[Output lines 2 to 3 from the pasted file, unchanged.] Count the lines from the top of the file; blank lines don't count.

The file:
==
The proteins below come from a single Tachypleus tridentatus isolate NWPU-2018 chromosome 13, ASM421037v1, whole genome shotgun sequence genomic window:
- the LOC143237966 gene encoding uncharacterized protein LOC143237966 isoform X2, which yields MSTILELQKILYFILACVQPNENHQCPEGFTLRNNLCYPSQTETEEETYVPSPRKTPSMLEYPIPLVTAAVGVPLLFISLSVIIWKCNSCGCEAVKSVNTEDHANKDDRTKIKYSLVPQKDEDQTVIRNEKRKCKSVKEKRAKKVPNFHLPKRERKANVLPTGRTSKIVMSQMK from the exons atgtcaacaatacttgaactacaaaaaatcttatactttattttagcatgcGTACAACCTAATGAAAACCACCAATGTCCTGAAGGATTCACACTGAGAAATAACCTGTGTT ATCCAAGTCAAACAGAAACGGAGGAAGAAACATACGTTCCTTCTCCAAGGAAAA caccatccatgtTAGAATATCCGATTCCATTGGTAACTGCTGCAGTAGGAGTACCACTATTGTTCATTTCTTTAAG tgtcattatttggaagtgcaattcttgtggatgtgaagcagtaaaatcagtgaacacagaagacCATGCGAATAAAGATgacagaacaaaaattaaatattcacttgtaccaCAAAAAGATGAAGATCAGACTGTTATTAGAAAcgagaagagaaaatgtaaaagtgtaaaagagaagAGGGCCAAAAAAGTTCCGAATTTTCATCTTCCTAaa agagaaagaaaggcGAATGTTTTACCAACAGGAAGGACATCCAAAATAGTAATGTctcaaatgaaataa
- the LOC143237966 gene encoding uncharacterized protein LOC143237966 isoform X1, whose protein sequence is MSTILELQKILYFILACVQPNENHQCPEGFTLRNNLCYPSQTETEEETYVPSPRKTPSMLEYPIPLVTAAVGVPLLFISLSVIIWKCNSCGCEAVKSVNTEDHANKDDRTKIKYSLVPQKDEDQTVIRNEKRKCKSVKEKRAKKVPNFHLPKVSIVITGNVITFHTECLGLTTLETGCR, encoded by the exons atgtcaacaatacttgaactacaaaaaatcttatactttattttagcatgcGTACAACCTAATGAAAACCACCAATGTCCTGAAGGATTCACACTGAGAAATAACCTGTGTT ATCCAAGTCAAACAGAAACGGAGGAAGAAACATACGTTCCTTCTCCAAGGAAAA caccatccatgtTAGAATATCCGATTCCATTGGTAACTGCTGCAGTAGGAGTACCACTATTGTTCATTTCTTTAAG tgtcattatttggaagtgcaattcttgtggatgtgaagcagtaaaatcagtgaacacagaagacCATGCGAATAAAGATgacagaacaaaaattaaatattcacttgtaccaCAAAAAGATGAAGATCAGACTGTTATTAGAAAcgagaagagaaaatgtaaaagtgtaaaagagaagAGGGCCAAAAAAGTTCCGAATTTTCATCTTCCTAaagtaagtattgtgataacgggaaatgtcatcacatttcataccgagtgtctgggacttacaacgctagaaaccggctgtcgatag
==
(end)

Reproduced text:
- the LOC143237966 gene encoding uncharacterized protein LOC143237966 isoform X2, which yields MSTILELQKILYFILACVQPNENHQCPEGFTLRNNLCYPSQTETEEETYVPSPRKTPSMLEYPIPLVTAAVGVPLLFISLSVIIWKCNSCGCEAVKSVNTEDHANKDDRTKIKYSLVPQKDEDQTVIRNEKRKCKSVKEKRAKKVPNFHLPKRERKANVLPTGRTSKIVMSQMK from the exons atgtcaacaatacttgaactacaaaaaatcttatactttattttagcatgcGTACAACCTAATGAAAACCACCAATGTCCTGAAGGATTCACACTGAGAAATAACCTGTGTT ATCCAAGTCAAACAGAAACGGAGGAAGAAACATACGTTCCTTCTCCAAGGAAAA caccatccatgtTAGAATATCCGATTCCATTGGTAACTGCTGCAGTAGGAGTACCACTATTGTTCATTTCTTTAAG tgtcattatttggaagtgcaattcttgtggatgtgaagcagtaaaatcagtgaacacagaagacCATGCGAATAAAGATgacagaacaaaaattaaatattcacttgtaccaCAAAAAGATGAAGATCAGACTGTTATTAGAAAcgagaagagaaaatgtaaaagtgtaaaagagaagAGGGCCAAAAAAGTTCCGAATTTTCATCTTCCTAaa agagaaagaaaggcGAATGTTTTACCAACAGGAAGGACATCCAAAATAGTAATGTctcaaatgaaataa
- the LOC143237966 gene encoding uncharacterized protein LOC143237966 isoform X1, whose protein sequence is MSTILELQKILYFILACVQPNENHQCPEGFTLRNNLCYPSQTETEEETYVPSPRKTPSMLEYPIPLVTAAVGVPLLFISLSVIIWKCNSCGCEAVKSVNTEDHANKDDRTKIKYSLVPQKDEDQTVIRNEKRKCKSVKEKRAKKVPNFHLPKVSIVITGNVITFHTECLGLTTLETGCR, encoded by the exons atgtcaacaatacttgaactacaaaaaatcttatactttattttagcatgcGTACAACCTAATGAAAACCACCAATGTCCTGAAGGATTCACACTGAGAAATAACCTGTGTT ATCCAAGTCAAACAGAAACGGAGGAAGAAACATACGTTCCTTCTCCAAGGAAAA caccatccatgtTAGAATATCCGATTCCATTGGTAACTGCTGCAGTAGGAGTACCACTATTGTTCATTTCTTTAAG tgtcattatttggaagtgcaattcttgtggatgtgaagcagtaaaatcagtgaacacagaagacCATGCGAATAAAGATgacagaacaaaaattaaatattcacttgtaccaCAAAAAGATGAAGATCAGACTGTTATTAGAAAcgagaagagaaaatgtaaaagtgtaaaagagaagAGGGCCAAAAAAGTTCCGAATTTTCATCTTCCTAaagtaagtattgtgataacgggaaatgtcatcacatttcataccgagtgtctgggacttacaacgctagaaaccggctgtcgatag